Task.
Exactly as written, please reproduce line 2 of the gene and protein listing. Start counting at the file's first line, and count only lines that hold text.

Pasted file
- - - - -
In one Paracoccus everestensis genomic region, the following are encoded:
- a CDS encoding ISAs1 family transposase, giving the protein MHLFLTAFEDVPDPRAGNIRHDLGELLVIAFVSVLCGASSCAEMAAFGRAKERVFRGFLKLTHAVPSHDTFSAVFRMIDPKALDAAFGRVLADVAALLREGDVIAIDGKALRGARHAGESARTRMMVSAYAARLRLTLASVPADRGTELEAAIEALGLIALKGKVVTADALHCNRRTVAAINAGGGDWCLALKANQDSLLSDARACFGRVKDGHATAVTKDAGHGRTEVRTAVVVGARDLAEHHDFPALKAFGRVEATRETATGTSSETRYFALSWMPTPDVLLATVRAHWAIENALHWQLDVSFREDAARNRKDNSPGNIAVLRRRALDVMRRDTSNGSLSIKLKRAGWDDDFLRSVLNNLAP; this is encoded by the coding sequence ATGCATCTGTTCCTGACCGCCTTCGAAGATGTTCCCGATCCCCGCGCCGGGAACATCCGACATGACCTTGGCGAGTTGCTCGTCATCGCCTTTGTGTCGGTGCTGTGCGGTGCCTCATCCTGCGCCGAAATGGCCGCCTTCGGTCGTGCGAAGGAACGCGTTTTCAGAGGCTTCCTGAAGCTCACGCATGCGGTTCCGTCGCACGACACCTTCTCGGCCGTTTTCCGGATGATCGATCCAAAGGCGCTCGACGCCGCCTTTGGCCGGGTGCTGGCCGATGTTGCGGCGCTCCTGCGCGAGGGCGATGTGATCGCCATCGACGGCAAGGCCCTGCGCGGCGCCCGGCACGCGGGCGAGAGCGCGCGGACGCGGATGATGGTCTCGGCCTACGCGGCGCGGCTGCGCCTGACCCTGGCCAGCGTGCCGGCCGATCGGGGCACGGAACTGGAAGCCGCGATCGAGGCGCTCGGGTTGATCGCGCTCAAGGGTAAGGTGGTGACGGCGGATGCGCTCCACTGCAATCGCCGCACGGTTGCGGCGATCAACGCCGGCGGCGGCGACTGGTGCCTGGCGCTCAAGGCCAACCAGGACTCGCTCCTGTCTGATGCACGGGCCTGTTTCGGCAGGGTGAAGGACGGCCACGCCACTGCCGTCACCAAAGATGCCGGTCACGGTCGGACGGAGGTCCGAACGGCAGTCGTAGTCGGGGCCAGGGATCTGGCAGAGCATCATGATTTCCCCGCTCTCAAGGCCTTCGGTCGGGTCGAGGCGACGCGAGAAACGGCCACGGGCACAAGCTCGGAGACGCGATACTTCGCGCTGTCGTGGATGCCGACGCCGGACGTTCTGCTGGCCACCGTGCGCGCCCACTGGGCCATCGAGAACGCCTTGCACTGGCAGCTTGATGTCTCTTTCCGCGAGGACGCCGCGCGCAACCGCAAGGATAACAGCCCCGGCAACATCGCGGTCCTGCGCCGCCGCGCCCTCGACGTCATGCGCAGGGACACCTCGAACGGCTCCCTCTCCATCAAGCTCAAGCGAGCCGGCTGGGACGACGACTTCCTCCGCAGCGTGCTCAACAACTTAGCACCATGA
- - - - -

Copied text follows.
- a CDS encoding ISAs1 family transposase, giving the protein MHLFLTAFEDVPDPRAGNIRHDLGELLVIAFVSVLCGASSCAEMAAFGRAKERVFRGFLKLTHAVPSHDTFSAVFRMIDPKALDAAFGRVLADVAALLREGDVIAIDGKALRGARHAGESARTRMMVSAYAARLRLTLASVPADRGTELEAAIEALGLIALKGKVVTADALHCNRRTVAAINAGGGDWCLALKANQDSLLSDARACFGRVKDGHATAVTKDAGHGRTEVRTAVVVGARDLAEHHDFPALKAFGRVEATRETATGTSSETRYFALSWMPTPDVLLATVRAHWAIENALHWQLDVSFREDAARNRKDNSPGNIAVLRRRALDVMRRDTSNGSLSIKLKRAGWDDDFLRSVLNNLAP; this is encoded by the coding sequence ATGCATCTGTTCCTGACCGCCTTCGAAGATGTTCCCGATCCCCGCGCCGGGAACATCCGACATGACCTTGGCGAGTTGCTCGTCATCGCCTTTGTGTCGGTGCTGTGCGGTGCCTCATCCTGCGCCGAAATGGCCGCCTTCGGTCGTGCGAAGGAACGCGTTTTCAGAGGCTTCCTGAAGCTCACGCATGCGGTTCCGTCGCACGACACCTTCTCGGCCGTTTTCCGGATGATCGATCCAAAGGCGCTCGACGCCGCCTTTGGCCGGGTGCTGGCCGATGTTGCGGCGCTCCTGCGCGAGGGCGATGTGATCGCCATCGACGGCAAGGCCCTGCGCGGCGCCCGGCACGCGGGCGAGAGCGCGCGGACGCGGATGATGGTCTCGGCCTACGCGGCGCGGCTGCGCCTGACCCTGGCCAGCGTGCCGGCCGATCGGGGCACGGAACTGGAAGCCGCGATCGAGGCGCTCGGGTTGATCGCGCTCAAGGGTAAGGTGGTGACGGCGGATGCGCTCCACTGCAATCGCCGCACGGTTGCGGCGATCAACGCCGGCGGCGGCGACTGGTGCCTGGCGCTCAAGGCCAACCAGGACTCGCTCCTGTCTGATGCACGGGCCTGTTTCGGCAGGGTGAAGGACGGCCACGCCACTGCCGTCACCAAAGATGCCGGTCACGGTCGGACGGAGGTCCGAACGGCAGTCGTAGTCGGGGCCAGGGATCTGGCAGAGCATCATGATTTCCCCGCTCTCAAGGCCTTCGGTCGGGTCGAGGCGACGCGAGAAACGGCCACGGGCACAAGCTCGGAGACGCGATACTTCGCGCTGTCGTGGATGCCGACGCCGGACGTTCTGCTGGCCACCGTGCGCGCCCACTGGGCCATCGAGAACGCCTTGCACTGGCAGCTTGATGTCTCTTTCCGCGAGGACGCCGCGCGCAACCGCAAGGATAACAGCCCCGGCAACATCGCGGTCCTGCGCCGCCGCGCCCTCGACGTCATGCGCAGGGACACCTCGAACGGCTCCCTCTCCATCAAGCTCAAGCGAGCCGGCTGGGACGACGACTTCCTCCGCAGCGTGCTCAACAACTTAGCACCATGA